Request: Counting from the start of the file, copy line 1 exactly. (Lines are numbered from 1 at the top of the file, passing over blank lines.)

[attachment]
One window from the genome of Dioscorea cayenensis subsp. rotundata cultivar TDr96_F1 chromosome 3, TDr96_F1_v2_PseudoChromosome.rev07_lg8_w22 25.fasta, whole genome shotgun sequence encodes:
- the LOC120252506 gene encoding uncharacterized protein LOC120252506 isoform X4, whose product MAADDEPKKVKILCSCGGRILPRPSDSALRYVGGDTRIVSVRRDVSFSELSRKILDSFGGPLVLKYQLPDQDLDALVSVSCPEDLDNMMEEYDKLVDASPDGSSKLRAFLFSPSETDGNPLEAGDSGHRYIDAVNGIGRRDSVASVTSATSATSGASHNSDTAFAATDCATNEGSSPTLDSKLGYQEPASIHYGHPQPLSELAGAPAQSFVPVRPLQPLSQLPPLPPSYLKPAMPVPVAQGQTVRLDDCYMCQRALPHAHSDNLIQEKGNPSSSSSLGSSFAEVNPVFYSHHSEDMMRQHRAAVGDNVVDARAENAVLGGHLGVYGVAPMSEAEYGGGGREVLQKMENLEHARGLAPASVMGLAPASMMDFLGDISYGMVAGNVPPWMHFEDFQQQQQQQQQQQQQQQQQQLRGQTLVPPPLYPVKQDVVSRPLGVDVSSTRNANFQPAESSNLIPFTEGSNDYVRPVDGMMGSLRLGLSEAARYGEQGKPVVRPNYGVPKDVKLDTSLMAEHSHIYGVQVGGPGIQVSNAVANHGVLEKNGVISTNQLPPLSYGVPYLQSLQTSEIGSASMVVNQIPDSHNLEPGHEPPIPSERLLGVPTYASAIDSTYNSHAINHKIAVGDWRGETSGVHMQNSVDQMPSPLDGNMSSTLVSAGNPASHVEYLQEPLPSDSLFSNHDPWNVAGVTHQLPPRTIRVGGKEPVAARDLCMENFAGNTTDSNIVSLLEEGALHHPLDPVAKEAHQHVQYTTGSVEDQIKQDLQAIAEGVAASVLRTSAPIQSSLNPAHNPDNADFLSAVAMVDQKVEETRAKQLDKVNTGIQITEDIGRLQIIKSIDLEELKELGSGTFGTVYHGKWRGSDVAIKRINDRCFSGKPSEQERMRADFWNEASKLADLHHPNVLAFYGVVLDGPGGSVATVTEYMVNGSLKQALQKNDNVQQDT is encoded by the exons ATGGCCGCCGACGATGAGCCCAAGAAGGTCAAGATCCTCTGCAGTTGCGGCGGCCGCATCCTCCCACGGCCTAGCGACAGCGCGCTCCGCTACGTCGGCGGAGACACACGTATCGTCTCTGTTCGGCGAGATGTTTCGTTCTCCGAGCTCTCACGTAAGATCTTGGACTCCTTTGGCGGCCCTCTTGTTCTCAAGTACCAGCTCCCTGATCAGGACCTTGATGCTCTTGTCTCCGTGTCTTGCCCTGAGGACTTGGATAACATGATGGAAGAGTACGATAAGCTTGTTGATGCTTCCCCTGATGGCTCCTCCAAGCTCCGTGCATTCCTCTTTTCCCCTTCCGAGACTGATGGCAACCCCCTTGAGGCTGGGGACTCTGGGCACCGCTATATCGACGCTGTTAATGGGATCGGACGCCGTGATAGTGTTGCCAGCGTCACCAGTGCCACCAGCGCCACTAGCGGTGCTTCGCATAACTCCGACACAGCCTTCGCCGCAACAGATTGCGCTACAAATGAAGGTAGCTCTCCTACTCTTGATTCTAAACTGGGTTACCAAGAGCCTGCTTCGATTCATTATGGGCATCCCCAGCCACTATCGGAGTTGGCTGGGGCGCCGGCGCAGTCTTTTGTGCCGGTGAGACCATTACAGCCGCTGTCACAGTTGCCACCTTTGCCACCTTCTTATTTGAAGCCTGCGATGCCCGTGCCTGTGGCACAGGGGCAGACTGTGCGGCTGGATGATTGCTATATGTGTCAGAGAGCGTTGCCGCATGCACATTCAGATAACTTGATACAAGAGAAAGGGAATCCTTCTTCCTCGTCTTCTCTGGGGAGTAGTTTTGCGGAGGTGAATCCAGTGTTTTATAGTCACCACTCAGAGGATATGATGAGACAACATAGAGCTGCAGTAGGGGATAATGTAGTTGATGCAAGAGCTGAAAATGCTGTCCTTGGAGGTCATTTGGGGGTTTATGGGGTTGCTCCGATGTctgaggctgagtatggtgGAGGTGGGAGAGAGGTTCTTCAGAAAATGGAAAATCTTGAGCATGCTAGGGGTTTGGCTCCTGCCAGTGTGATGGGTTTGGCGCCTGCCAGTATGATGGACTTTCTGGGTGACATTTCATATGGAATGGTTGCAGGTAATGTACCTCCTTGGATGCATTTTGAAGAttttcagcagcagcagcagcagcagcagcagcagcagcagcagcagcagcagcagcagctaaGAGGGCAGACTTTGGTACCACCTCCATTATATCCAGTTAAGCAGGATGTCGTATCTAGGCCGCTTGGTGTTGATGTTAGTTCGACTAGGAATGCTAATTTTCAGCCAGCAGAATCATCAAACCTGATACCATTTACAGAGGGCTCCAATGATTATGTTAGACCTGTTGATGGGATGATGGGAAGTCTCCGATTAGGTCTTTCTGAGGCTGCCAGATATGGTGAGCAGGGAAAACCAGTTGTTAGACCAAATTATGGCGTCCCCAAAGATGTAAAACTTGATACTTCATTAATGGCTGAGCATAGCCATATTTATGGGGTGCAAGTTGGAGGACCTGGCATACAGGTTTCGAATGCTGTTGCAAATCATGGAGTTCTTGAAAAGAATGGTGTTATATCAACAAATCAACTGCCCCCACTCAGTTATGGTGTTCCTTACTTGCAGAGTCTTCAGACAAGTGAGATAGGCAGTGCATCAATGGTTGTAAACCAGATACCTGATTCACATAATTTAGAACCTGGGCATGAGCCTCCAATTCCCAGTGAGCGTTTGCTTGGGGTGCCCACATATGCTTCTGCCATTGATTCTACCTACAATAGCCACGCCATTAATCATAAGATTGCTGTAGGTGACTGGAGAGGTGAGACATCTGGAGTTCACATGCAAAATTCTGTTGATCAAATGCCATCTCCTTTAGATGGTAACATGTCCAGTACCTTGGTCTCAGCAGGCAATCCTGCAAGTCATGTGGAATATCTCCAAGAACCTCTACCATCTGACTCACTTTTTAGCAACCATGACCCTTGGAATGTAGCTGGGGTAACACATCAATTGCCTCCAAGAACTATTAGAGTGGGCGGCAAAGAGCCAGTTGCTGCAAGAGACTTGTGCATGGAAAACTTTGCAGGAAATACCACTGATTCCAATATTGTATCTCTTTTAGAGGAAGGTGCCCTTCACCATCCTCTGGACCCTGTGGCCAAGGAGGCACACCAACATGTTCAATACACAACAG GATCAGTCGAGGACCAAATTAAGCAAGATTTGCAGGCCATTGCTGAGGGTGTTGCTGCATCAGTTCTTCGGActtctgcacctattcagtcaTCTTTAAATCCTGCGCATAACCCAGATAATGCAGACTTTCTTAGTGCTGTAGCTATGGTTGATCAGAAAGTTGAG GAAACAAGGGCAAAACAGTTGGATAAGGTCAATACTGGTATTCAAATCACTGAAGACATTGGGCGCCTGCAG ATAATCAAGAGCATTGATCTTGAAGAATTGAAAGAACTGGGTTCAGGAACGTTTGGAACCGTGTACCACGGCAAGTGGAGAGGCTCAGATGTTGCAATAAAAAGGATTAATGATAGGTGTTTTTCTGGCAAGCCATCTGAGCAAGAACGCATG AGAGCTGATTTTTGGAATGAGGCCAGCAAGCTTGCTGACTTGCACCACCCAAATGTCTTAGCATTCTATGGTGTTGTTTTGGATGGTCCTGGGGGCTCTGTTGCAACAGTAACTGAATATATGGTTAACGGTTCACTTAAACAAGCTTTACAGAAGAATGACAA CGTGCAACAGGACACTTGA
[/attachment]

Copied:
One window from the genome of Dioscorea cayenensis subsp. rotundata cultivar TDr96_F1 chromosome 3, TDr96_F1_v2_PseudoChromosome.rev07_lg8_w22 25.fasta, whole genome shotgun sequence encodes: